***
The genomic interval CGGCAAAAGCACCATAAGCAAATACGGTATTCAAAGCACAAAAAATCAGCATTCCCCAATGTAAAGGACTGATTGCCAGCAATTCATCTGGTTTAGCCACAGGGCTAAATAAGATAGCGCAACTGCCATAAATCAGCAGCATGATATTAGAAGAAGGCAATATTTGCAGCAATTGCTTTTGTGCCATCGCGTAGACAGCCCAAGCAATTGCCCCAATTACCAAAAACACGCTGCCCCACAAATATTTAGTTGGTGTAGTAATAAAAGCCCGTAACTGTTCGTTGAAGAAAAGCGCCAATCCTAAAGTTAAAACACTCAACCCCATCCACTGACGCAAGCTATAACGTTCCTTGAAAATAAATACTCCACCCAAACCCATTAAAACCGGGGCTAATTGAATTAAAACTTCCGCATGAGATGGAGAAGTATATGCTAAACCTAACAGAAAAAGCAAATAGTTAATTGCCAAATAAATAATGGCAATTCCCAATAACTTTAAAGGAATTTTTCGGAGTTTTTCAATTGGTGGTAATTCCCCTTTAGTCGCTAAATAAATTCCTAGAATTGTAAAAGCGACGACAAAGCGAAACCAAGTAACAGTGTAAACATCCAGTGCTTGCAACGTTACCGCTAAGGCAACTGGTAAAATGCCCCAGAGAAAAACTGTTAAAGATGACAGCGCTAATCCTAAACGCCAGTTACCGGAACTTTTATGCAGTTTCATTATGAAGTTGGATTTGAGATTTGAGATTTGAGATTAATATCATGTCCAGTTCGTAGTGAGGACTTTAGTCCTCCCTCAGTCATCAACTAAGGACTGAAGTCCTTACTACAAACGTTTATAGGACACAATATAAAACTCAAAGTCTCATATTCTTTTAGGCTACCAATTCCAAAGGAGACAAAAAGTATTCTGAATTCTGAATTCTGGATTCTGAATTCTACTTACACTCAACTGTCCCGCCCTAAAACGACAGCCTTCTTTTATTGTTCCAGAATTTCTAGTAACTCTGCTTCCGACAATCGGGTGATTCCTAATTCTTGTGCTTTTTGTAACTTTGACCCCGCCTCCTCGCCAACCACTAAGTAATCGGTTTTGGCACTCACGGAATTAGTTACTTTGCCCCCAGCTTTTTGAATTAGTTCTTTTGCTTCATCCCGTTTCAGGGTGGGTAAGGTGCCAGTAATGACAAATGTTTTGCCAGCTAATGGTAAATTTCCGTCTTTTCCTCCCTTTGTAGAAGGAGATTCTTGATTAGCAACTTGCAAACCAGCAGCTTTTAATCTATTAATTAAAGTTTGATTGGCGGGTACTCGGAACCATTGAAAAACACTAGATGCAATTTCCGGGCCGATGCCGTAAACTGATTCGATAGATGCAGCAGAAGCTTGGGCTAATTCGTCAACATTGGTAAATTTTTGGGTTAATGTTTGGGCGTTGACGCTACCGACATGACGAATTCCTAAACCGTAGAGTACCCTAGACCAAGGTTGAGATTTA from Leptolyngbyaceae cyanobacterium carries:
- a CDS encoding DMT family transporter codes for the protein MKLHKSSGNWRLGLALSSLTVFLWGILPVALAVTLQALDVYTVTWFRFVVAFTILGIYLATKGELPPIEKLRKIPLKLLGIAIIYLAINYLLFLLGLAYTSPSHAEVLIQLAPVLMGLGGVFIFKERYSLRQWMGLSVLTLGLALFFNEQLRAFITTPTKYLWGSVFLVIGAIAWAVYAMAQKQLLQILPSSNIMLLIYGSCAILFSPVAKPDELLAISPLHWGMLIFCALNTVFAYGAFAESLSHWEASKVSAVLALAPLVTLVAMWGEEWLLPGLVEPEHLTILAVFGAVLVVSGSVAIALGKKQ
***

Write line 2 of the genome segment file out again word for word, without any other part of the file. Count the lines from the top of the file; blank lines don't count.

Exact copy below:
- a CDS encoding DMT family transporter codes for the protein MKLHKSSGNWRLGLALSSLTVFLWGILPVALAVTLQALDVYTVTWFRFVVAFTILGIYLATKGELPPIEKLRKIPLKLLGIAIIYLAINYLLFLLGLAYTSPSHAEVLIQLAPVLMGLGGVFIFKERYSLRQWMGLSVLTLGLALFFNEQLRAFITTPTKYLWGSVFLVIGAIAWAVYAMAQKQLLQILPSSNIMLLIYGSCAILFSPVAKPDELLAISPLHWGMLIFCALNTVFAYGAFAESLSHWEASKVSAVLALAPLVTLVAMWGEEWLLPGLVEPEHLTILAVFGAVLVVSGSVAIALGKKQ